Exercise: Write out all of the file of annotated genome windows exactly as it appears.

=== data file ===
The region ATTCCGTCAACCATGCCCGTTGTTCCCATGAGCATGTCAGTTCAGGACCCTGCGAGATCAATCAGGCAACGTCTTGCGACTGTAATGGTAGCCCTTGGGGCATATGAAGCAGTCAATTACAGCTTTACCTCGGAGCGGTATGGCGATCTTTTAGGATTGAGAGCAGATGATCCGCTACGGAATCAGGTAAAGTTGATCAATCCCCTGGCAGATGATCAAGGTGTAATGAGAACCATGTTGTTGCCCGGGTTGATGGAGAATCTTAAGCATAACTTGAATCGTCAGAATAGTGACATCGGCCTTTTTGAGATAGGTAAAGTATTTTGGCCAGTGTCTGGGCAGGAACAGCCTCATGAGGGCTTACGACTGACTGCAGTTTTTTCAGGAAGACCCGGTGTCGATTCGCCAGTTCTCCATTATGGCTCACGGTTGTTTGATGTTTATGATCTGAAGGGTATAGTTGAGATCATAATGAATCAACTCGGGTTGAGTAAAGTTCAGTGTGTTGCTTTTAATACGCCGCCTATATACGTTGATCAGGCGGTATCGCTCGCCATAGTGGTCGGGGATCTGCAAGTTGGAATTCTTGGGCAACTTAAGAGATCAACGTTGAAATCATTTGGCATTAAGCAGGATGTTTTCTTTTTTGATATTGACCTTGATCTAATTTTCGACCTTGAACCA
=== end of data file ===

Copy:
The region ATTCCGTCAACCATGCCCGTTGTTCCCATGAGCATGTCAGTTCAGGACCCTGCGAGATCAATCAGGCAACGTCTTGCGACTGTAATGGTAGCCCTTGGGGCATATGAAGCAGTCAATTACAGCTTTACCTCGGAGCGGTATGGCGATCTTTTAGGATTGAGAGCAGATGATCCGCTACGGAATCAGGTAAAGTTGATCAATCCCCTGGCAGATGATCAAGGTGTAATGAGAACCATGTTGTTGCCCGGGTTGATGGAGAATCTTAAGCATAACTTGAATCGTCAGAATAGTGACATCGGCCTTTTTGAGATAGGTAAAGTATTTTGGCCAGTGTCTGGGCAGGAACAGCCTCATGAGGGCTTACGACTGACTGCAGTTTTTTCAGGAAGACCCGGTGTCGATTCGCCAGTTCTCCATTATGGCTCACGGTTGTTTGATGTTTATGATCTGAAGGGTATAGTTGAGATCATAATGAATCAACTCGGGTTGAGTAAAGTTCAGTGTGTTGCTTTTAATACGCCGCCTATATACGTTGATCAGGCGGTATCGCTCGCCATAGTGGTCGGGGATCTGCAAGTTGGAATTCTTGGGCAACTTAAGAGATCAACGTTGAAATCATTTGGCATTAAGCAGGATGTTTTCTTTTTTGATATTGACCTTGATCTAATTTTCGACCTTGAACCA